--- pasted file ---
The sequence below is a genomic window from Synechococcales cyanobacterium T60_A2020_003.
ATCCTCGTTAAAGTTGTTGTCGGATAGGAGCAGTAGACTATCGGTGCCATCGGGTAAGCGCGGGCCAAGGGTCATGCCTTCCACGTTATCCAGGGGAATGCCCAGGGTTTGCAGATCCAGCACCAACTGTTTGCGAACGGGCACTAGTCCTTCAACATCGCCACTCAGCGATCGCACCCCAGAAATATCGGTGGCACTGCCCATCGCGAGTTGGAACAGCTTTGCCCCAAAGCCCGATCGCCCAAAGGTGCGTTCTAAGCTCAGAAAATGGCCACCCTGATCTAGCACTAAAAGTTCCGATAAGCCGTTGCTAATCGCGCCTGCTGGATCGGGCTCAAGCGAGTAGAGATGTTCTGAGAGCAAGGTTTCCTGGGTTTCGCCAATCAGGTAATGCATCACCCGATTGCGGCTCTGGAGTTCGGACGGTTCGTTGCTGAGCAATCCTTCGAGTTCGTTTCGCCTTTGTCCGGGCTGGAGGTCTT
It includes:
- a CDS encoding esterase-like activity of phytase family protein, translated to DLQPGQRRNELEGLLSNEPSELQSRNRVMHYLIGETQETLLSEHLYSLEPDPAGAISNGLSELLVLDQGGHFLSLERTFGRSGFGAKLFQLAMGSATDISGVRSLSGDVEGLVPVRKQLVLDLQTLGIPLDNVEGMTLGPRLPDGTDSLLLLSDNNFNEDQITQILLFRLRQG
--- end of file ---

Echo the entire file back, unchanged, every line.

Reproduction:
The sequence below is a genomic window from Synechococcales cyanobacterium T60_A2020_003.
ATCCTCGTTAAAGTTGTTGTCGGATAGGAGCAGTAGACTATCGGTGCCATCGGGTAAGCGCGGGCCAAGGGTCATGCCTTCCACGTTATCCAGGGGAATGCCCAGGGTTTGCAGATCCAGCACCAACTGTTTGCGAACGGGCACTAGTCCTTCAACATCGCCACTCAGCGATCGCACCCCAGAAATATCGGTGGCACTGCCCATCGCGAGTTGGAACAGCTTTGCCCCAAAGCCCGATCGCCCAAAGGTGCGTTCTAAGCTCAGAAAATGGCCACCCTGATCTAGCACTAAAAGTTCCGATAAGCCGTTGCTAATCGCGCCTGCTGGATCGGGCTCAAGCGAGTAGAGATGTTCTGAGAGCAAGGTTTCCTGGGTTTCGCCAATCAGGTAATGCATCACCCGATTGCGGCTCTGGAGTTCGGACGGTTCGTTGCTGAGCAATCCTTCGAGTTCGTTTCGCCTTTGTCCGGGCTGGAGGTCTT
It includes:
- a CDS encoding esterase-like activity of phytase family protein, translated to DLQPGQRRNELEGLLSNEPSELQSRNRVMHYLIGETQETLLSEHLYSLEPDPAGAISNGLSELLVLDQGGHFLSLERTFGRSGFGAKLFQLAMGSATDISGVRSLSGDVEGLVPVRKQLVLDLQTLGIPLDNVEGMTLGPRLPDGTDSLLLLSDNNFNEDQITQILLFRLRQG